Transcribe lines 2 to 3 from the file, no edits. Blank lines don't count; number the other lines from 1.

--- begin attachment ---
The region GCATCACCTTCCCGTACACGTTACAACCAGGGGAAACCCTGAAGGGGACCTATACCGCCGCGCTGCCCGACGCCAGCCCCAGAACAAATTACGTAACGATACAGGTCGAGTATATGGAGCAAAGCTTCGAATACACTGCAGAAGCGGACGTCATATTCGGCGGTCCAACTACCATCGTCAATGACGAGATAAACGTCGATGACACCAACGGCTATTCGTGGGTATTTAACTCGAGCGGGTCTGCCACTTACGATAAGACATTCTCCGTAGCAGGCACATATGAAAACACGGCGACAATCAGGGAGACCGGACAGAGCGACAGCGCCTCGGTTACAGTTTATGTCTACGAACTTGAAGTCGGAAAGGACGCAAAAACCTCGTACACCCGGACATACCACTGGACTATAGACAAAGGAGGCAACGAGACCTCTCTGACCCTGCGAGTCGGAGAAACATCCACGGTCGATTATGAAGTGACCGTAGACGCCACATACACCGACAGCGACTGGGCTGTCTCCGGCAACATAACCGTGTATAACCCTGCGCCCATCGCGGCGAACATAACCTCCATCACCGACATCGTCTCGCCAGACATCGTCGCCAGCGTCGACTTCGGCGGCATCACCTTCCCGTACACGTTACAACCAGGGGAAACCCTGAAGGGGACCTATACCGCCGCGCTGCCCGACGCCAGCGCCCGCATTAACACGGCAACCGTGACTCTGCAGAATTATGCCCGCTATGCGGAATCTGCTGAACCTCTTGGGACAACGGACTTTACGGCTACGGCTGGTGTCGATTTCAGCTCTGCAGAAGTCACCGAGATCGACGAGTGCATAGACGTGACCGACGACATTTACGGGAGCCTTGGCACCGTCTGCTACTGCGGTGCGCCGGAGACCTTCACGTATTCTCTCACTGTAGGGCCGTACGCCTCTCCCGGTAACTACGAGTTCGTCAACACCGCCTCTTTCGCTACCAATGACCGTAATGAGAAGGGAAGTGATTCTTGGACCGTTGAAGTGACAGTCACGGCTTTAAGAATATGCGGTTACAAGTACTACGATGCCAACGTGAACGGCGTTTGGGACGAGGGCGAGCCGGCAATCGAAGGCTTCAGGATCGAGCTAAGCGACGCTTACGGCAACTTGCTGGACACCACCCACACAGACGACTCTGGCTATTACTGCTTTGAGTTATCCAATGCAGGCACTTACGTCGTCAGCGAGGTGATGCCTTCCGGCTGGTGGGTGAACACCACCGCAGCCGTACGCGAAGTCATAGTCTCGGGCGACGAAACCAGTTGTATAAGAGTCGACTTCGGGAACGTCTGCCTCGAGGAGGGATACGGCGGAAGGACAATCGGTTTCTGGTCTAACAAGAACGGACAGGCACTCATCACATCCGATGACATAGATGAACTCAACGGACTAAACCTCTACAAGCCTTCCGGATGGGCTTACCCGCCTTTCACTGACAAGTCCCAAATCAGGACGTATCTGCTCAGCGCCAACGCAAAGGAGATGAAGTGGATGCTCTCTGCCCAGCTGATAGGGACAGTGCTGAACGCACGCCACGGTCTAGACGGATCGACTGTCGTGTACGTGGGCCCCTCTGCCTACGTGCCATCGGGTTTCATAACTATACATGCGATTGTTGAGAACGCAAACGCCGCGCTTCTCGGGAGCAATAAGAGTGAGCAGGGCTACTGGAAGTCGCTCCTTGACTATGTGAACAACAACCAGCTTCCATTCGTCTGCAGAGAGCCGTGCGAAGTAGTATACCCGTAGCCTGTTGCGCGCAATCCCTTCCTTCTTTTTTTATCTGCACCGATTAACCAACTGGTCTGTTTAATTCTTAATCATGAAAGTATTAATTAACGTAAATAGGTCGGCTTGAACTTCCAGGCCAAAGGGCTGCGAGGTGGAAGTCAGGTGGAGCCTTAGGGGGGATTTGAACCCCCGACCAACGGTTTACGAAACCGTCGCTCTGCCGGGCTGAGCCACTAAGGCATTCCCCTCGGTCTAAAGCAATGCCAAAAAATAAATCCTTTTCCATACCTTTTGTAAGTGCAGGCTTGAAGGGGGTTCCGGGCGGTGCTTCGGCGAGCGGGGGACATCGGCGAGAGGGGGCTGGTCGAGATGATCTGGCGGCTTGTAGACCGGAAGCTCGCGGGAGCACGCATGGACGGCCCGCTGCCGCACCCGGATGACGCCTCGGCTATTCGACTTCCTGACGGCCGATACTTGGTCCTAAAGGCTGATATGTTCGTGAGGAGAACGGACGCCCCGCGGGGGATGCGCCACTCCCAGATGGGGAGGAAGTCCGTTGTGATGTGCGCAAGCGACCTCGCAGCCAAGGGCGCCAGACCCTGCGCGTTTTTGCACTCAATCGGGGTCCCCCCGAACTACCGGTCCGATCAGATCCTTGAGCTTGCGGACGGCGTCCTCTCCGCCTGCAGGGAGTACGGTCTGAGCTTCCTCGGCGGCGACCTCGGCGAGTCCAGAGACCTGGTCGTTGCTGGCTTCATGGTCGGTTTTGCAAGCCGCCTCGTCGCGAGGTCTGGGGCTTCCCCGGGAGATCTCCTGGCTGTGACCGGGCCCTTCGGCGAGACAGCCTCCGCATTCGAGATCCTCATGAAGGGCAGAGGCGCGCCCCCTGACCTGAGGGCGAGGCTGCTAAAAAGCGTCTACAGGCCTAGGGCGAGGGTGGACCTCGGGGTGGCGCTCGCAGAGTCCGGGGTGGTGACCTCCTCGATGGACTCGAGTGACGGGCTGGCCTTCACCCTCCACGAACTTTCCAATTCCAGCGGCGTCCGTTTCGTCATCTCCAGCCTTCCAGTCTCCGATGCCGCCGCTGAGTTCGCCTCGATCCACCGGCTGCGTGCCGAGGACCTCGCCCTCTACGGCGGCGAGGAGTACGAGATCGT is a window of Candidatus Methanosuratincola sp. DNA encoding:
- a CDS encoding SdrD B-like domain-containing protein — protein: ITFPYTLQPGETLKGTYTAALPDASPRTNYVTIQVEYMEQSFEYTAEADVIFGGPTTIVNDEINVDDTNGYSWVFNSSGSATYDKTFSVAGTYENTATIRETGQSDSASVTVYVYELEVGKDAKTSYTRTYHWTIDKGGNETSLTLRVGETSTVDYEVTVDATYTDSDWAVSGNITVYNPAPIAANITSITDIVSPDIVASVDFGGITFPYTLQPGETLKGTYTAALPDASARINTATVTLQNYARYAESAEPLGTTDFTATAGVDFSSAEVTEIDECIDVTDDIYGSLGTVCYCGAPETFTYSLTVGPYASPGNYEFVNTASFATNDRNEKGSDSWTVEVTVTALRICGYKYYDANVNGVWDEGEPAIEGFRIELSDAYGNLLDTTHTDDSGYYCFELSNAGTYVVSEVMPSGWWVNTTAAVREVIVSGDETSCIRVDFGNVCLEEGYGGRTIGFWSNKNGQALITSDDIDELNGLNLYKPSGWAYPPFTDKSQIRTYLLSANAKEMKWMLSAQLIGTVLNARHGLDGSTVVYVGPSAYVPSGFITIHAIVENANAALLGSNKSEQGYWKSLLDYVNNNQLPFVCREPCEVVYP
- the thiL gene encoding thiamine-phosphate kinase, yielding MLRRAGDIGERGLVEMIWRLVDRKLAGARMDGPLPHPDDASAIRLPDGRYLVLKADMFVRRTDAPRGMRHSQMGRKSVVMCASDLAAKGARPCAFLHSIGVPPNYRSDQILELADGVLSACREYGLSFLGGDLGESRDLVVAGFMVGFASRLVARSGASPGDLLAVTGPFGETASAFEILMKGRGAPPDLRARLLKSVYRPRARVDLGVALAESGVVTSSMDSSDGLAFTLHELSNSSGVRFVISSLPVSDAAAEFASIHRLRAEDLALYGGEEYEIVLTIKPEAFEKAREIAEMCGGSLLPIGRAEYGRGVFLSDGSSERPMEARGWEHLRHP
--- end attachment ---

- a CDS encoding SdrD B-like domain-containing protein — protein: ITFPYTLQPGETLKGTYTAALPDASPRTNYVTIQVEYMEQSFEYTAEADVIFGGPTTIVNDEINVDDTNGYSWVFNSSGSATYDKTFSVAGTYENTATIRETGQSDSASVTVYVYELEVGKDAKTSYTRTYHWTIDKGGNETSLTLRVGETSTVDYEVTVDATYTDSDWAVSGNITVYNPAPIAANITSITDIVSPDIVASVDFGGITFPYTLQPGETLKGTYTAALPDASARINTATVTLQNYARYAESAEPLGTTDFTATAGVDFSSAEVTEIDECIDVTDDIYGSLGTVCYCGAPETFTYSLTVGPYASPGNYEFVNTASFATNDRNEKGSDSWTVEVTVTALRICGYKYYDANVNGVWDEGEPAIEGFRIELSDAYGNLLDTTHTDDSGYYCFELSNAGTYVVSEVMPSGWWVNTTAAVREVIVSGDETSCIRVDFGNVCLEEGYGGRTIGFWSNKNGQALITSDDIDELNGLNLYKPSGWAYPPFTDKSQIRTYLLSANAKEMKWMLSAQLIGTVLNARHGLDGSTVVYVGPSAYVPSGFITIHAIVENANAALLGSNKSEQGYWKSLLDYVNNNQLPFVCREPCEVVYP
- the thiL gene encoding thiamine-phosphate kinase, yielding MLRRAGDIGERGLVEMIWRLVDRKLAGARMDGPLPHPDDASAIRLPDGRYLVLKADMFVRRTDAPRGMRHSQMGRKSVVMCASDLAAKGARPCAFLHSIGVPPNYRSDQILELADGVLSACREYGLSFLGGDLGESRDLVVAGFMVGFASRLVARSGASPGDLLAVTGPFGETASAFEILMKGRGAPPDLRARLLKSVYRPRARVDLGVALAESGVVTSSMDSSDGLAFTLHELSNSSGVRFVISSLPVSDAAAEFASIHRLRAEDLALYGGEEYEIVLTIKPEAFEKAREIAEMCGGSLLPIGRAEYGRGVFLSDGSSERPMEARGWEHLRHP